How to Compensate for Temperature Sensor Accuracy at Hot and Cold ExtremesSeptember 13, 2016 by Ezana Haile
This article discusses the method of compensating non-linear accuracy characteristics of temperature sensors for higher-accuracy embedded systems.
Analogue and serial output IC temperature sensors may be accurate at room temperature, but at hot or cold extremes the accuracy can decrease nonlinearly. Normally, that nonlinearity has a parabolic shape, which means an equation can be derived to describe the typical nonlinear characteristics of the sensor. This, in turn, can be used to determine compensation for the sensor's accuracy error over a specified range of operating temperatures.
Silicon characterisation data can be used to determine the nonlinear sensor characteristics. From these data, an equation can be derived that describes the typical performance of a sensor. When the corresponding coefficients for the equation are determined, the coefficients can be used to compute the compensation for the typical sensor’s nonlinearity.
In this case, a total of 100 devices were used as representative for the Microchip MCP9700 and MCP9701 analogue-output temperature sensors and 160 devices were used for the MCP9800 serial-output temperature sensor.
Figure 1 shows the typical sensor accuracy before and after compensation. It illustrates that the compensation provides an accurate and linear temperature reading over the sensor operating temperature range. A PIC microcontroller was used to compute the equation and compensate the sensor output to provide a linear temperature reading.
Figure 1: Typical sensor accuracy before and after compensation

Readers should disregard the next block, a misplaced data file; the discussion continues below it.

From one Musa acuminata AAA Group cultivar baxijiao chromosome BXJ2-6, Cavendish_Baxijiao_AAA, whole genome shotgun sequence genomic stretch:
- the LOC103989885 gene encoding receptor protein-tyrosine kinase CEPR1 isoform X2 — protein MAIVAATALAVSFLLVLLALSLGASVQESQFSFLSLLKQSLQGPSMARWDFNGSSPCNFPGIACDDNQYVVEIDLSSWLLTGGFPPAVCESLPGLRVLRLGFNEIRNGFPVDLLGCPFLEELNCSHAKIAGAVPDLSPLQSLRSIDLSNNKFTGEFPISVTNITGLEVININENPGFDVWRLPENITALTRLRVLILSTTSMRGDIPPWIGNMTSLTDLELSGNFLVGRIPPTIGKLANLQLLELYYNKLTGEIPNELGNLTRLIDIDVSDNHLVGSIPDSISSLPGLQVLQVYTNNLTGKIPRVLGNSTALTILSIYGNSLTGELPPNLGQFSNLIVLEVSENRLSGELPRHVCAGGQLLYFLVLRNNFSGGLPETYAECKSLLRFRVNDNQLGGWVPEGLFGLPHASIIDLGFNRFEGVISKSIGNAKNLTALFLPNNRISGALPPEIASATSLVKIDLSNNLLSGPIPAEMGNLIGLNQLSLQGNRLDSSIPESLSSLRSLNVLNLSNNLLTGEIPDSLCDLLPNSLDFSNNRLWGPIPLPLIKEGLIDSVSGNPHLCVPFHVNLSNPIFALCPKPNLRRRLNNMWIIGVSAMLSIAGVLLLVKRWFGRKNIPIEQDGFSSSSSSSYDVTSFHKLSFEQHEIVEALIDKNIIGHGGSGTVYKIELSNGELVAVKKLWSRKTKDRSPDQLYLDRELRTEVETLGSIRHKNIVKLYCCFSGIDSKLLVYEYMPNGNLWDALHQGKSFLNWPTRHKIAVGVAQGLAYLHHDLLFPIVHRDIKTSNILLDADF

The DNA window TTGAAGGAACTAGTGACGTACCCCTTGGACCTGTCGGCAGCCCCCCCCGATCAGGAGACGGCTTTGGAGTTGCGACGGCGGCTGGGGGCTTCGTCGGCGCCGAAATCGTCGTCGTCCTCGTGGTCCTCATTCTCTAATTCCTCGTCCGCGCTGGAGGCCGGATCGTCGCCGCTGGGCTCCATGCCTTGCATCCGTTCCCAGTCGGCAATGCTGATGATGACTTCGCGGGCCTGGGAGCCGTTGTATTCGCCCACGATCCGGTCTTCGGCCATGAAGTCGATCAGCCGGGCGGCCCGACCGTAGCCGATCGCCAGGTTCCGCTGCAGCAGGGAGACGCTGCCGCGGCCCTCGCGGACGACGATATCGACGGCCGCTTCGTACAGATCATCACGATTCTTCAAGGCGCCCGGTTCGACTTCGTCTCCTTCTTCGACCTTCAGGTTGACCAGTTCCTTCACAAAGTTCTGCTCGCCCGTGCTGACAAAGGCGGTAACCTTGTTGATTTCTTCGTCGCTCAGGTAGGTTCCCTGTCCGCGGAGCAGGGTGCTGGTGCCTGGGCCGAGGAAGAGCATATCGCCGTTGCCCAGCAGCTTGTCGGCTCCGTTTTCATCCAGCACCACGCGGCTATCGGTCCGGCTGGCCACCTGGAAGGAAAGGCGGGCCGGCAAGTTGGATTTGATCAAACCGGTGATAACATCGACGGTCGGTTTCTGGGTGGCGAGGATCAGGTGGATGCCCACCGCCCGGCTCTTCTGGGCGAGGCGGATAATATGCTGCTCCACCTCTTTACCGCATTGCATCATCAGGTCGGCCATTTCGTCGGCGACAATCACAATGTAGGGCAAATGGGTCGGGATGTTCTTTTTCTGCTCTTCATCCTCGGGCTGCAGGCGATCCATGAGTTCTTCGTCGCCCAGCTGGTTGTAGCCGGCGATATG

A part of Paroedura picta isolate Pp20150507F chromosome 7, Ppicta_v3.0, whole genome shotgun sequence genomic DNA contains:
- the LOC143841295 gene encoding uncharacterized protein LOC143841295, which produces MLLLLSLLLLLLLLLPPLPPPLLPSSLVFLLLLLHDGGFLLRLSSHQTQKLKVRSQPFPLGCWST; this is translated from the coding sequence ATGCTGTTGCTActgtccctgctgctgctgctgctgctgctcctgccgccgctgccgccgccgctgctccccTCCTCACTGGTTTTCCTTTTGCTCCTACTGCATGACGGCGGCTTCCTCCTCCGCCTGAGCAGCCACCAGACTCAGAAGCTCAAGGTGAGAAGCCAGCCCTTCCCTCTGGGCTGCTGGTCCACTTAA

Accuracy and Theory
The typical sensor accuracy over the operating temperature range has an accuracy error curve. At hot and cold temperatures, the magnitude of the error increases exponentially, resulting in a parabolic-shaped error curve.
Due to the sensor nonlinearity at temperature extremes, the accuracy specification limits are widened. The reduced accuracy at temperature extremes can be compensated to improve sensor accuracy over the range of operating temperatures.
The temperature sensors use a fully turned-on PNP transistor to sense the ambient temperature. The voltage drop across the base-emitter junction has the characteristics of a diode. The junction drop is temperature dependent, which was used to measure the ambient temperature.
A constant forward current was used to bias the diode, which makes the ambient temperature the only changing variable in the equation. However, the saturation current varies significantly over process and temperature. The variation makes it impossible to measure reliably the ambient temperature using a single transistor.
To reduce dependency on the saturation current, two diodes were used. If both diodes are biased with constant forward currents of IF1 and IF2, and the currents have a ratio of N (IF2/IF1 = N), the difference between the forward voltages (∆VF) has no dependency on the saturation currents of the two diodes; ∆VF is also called voltage proportional to absolute temperature (VPTAT).
VPTAT provides a linear voltage change. The voltage is either amplified for analogue output sensors or is interfaced to an analogue-to-digital converter for digital sensors.
The accuracy of VPTAT over the specified temperature range depends on the matching of both forward current and saturation current of the two sensors. Any mismatch in these variables creates inaccuracy in the temperature measurement. The mismatch contributes to the temperature error or nonlinearity. The nonlinearity can be described using a second-order polynomial equation.
The accuracy characterisation data were used to derive a second-order equation that described the sensor error. This equation can be used to improve the typical sensor accuracy by compensating for the sensor error.
The accuracy error magnitudes are not the same at hot and cold temperatures. There is a first-order error slope, or temperature error coefficient, from -55 to +125˚C. The error coefficient can be calculated using an end-point-fit method.
Once the error slope is calculated, the corresponding offset can be determined at cold by adjusting the error at cold temperature.